John Mellencamp – Life, Death, Love And Freedom (2008) [Official Digital Download 24bit/96kHz]

John Mellencamp – Life, Death, Love And Freedom (2008)
FLAC (tracks) 24-bit/96 kHz | Time – 51:46 minutes | 1,05 GB | Genre: Rock
Studio Master, Official Digital Download – Source: HDTracks | Digital Booklet | © Hear Music

“John Mellencamp is true original, a writer and performing artist of passion, talent and spirit who in the course of his exceptional career has maintained a unique and distinctive voice in his songwriting”, said Glen Barros, president & CEO of Concord Music Group who oversees the Hear Music label. “The songs on this record are perhaps his most intimate, honest and poignant of his career. We are delighted to have this opportunity to work on ‘Life, Love, Death and Freedom.

After making much of his artistic integrity and opposition to corporate interference for most of his career, John Mellencamp prefaced his previous album, 2007’s Freedom’s Road, by licensing one of its songs, “Our Country,” for use in a television commercial for a truck. The broad exposure for the brief excerpt from the song helped give him his first singles chart entry in eight years, a one-week appearance on the Billboard Hot 100 at number 88; it’s not clear how many trucks it may have helped sell. There don’t seem to be any songs on Mellencamp’s 23rd album, Life Death Love and Freedom, that could be used to sell products. The choruses of songs like “Longest Days” (“Life is short, even in its longest days”) and “John Cockers” (“I ain’t got no friends”) just don’t seem to lend themselves to association with shopping of any kind. And maybe that’s the point. Mellencamp’s second consecutive album to use the word “Freedom” in the title is really the 56-year-old singer/songwriter’s reflection on the lack of freedom, along with a life that seems to be almost over, love still idealized (the Buddy Holly-like “odd song out” here, “My Sweet Love”), and death, plenty of death. Musically, Mellencamp seems to have been listening closely to the first five Bob Dylan albums, paying more attention to the first of them, the largely traditional, folk-blues-styled Bob Dylan, than the last, the folk-rock Bringing It All Back Home. “If I Die Sudden,” for example, has much of the feel and sound of “In My Time of Dyin'” on Bob Dylan. But unlike the young Dylan, who probably sang such songs without any direct consciousness of his own mortality, the aging Mellencamp, who has survived one heart attack already, brings real conviction to his reflections on death. Unfortunately, he is not much reconciled to it. He looks back regretfully on his heedless youth, and he has the sense not only that he personally has failed to fulfill his promise, but that the world he sees around him has declined instead of improving. “Everything you were after has gone down the drain,” he laments in the concluding track, “A Brand New Song.” This follows “For the Children,” in which he attempted to muster some hope for the next generation, managing the conclusion, “All I can do is my best and be thankful for what we’ve got.” In truth, the forced pessimism of these songs is consistent for an artist who titled an early album Nothin’ Matters and What If It Did and sang, in the chorus of his most famous song, “Jack & Diane,” “Life goes on long after the thrill of living is gone.” Now, however, he is able to invest it with an assumption of experienced, mature wisdom. Yet it remains as much about him as it is about the world he sees around him.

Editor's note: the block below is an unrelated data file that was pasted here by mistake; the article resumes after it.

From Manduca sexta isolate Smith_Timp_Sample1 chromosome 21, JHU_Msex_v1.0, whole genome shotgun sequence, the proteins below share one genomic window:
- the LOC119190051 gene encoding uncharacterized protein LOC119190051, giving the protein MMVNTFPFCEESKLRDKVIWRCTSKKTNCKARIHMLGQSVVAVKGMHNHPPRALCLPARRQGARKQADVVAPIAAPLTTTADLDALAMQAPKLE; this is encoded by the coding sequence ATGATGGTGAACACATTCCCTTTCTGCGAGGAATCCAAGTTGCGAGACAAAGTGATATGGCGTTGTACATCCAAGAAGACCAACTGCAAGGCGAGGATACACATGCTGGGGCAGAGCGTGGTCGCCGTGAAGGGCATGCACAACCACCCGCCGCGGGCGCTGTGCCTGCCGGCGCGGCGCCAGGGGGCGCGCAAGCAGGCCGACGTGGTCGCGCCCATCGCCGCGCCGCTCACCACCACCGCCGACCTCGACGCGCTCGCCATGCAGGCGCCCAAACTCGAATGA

Tracklist:
01 – Longest Days
02 – My Sweet Love
03 – If I Die Sudden
04 – Troubled Land
05 – Young Without Lovers
06 – John Cockers
07 – Don’t Need This Body
08 – A Ride Back Home
09 – Without A Shot
10 – Jena
11 – Mean
12 – County Fair
13 – For The Children
14 – A Brand New Song

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